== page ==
Who's Afraid of Virginia Woolf? Steppenwolf Theatre Company
Edward Albee's 1962 masterpiece, Who's Afraid of Virginia Woolf?, can play like an exceptionally sophisticated soap opera—and it's often treated as such by directors, critics, and audiences. With its acerbic humor, coarse, sometimes obscene language, and realistic setting, the three-hour, three-act piece has been received as a harrowing portrait of a dysfunctional marriage, featuring easily identifiable issues like alcohol dependency and infertility.
But underneath the naturalistic surface are layers of poetic symbolism and sociopolitical commentary. Influenced by Harold Pinter and Samuel Beckett, Albee saw his characters' relationships as embodiments of larger existential and historical themes. And Pam MacKinnon's powerful revival for Steppenwolf superbly balances the immediacy of the story with Albee's long view.
The play focuses on a middle-aged couple—bookish, seemingly ineffectual George, an associate history professor at a small New England college, and his lusty, binge-drinking, ball-breaking wife, Martha, daughter of the school's president. After a punishing 23 years of marriage they've developed a bleak routine in which light jests turn into cutting jabs and trivial disagreements escalate into major battles. Late one Saturday night, after a faculty party, Martha invites a younger couple—handsome young biology professor Nick and mousy Honey—back to the house, where she and George use them as pawns in a relentless and profane game of one-upmanship. In the course of the liquor-fueled verbal brawl, Martha lets slip that she and George have a son who, she says, is returning the next day to celebrate his 21st birthday. George is enraged—not only by mention of the son, who (spoiler alert) has always been their private fiction, but also by Martha's flirtations with Nick. A geneticist, Nick poses both a professional and sexual threat to George: he represents the wave of the future while George is stuck in a discipline that an innovation-loving society would just as soon ignore.
Finally roused from emotional hibernation, George shreds the lies and illusions that have sustained the marriage, particularly the ones involving the couple's "son."
The theme of the invented, estranged, and/or destroyed child shows up frequently in the works of Albee, who was adopted as a baby by a wealthy couple. In his 1961 one-act, The American Dream, Mommy and Daddy murder one son and replace him with his twin. Nick can be considered a surrogate, too, for George and Martha's nonexistent offspring. Though Nick is 28, George repeatedly refers to him as being 21, and the way George bests Nick in a second-act game of "Get the Guests" foreshadows his "murder" of the son later on.
In some ways Who's Afraid of Virginia Woolf? is terribly dated. Given the advances in our understanding of substance abuse since 1962, for instance, there were times when I felt like jumping up and shouting, "For God's sake, stop this silly shit and go into rehab!" But the deeper theme informing George and Martha's verbal and physical battles is all too resonant today. It's set forth most clearly at the end of act two, when George—humiliated by his wife's blatant infidelity with Nick—reads aloud to himself from a history book: "And the West, encumbered by crippling alliances and burdened with a morality too rigid to accommodate itself to the swing of events, must eventually fall."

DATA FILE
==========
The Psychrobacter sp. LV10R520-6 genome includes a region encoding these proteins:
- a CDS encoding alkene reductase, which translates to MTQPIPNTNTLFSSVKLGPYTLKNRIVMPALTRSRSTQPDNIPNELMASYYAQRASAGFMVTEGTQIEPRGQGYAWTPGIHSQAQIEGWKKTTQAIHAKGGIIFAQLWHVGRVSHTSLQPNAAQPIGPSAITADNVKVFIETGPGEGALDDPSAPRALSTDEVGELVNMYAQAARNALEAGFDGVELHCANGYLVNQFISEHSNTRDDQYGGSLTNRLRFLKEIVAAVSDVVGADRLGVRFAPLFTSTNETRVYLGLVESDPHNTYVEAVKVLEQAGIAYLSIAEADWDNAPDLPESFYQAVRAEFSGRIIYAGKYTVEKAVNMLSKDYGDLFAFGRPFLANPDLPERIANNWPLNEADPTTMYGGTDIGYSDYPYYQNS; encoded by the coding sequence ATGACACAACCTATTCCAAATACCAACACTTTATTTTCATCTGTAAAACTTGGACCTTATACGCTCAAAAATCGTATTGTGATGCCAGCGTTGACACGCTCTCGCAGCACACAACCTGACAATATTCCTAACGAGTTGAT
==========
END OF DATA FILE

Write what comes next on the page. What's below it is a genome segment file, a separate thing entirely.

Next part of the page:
George's decision to "kill" the illusory son is a step toward breaking a crippling alliance and saving his seemingly doomed marriage. It's also a metaphor for the idea that the West could stave off ruin if it would just face facts. Forty-eight years ago Albee might've been thinking about cold-war geopolitics. Today, the play seems to me to speak to our hell-bent determination to wage war against the Muslim world while bankrupting ourselves.
Of the many productions of the play I've seen, this is the most coherent. MacKinnon—an experienced Albee interpreter who also directed The Play About the Baby for the Goodman Theatre's 2003 Albee festival—is working with a first-rate cast; together they've broken down every beat of the text to probe not only the characters' dramatic arcs but the dialogue's deeper resonances.
Tracy Letts's pipe-chomping, brooding, introspective George is a welcome change from the quirkily mannered one Bill Irwin created for a Broadway production that toured to Chicago in 2007. Letts's George is a man who's made emotional and intellectual compromises to sustain a soured marriage and is now discovering that those compromises are no longer sufficient. With her crackling, sexy stage presence and ironic wit, Amy Morton is a keenly self-aware Martha who, despite her incessant jokes at her husband's expense, holds out hope that intimacy and a sense of partnership might someday return to their relationship. Though dark-haired rather than blond as the script specifies, Madison Dirks embodies Albee's vision of Nick as a modern American übermensch. And Carrie Coon is moving as Honey, a character all too easily played for misogynistic laughs as a ditzy twit.
Todd Rosenthal's set—the living room and study of a sprawling old house, in which every shelf and tabletop is overflowing with stacks of dusty books—communicates the crucial fact that George and Martha are smart, well-educated people whose conversation, even when drunken and rambling, demands close attention. Like all great plays, Who's Afraid of Virginia Woolf? is a work in which every word counts. v
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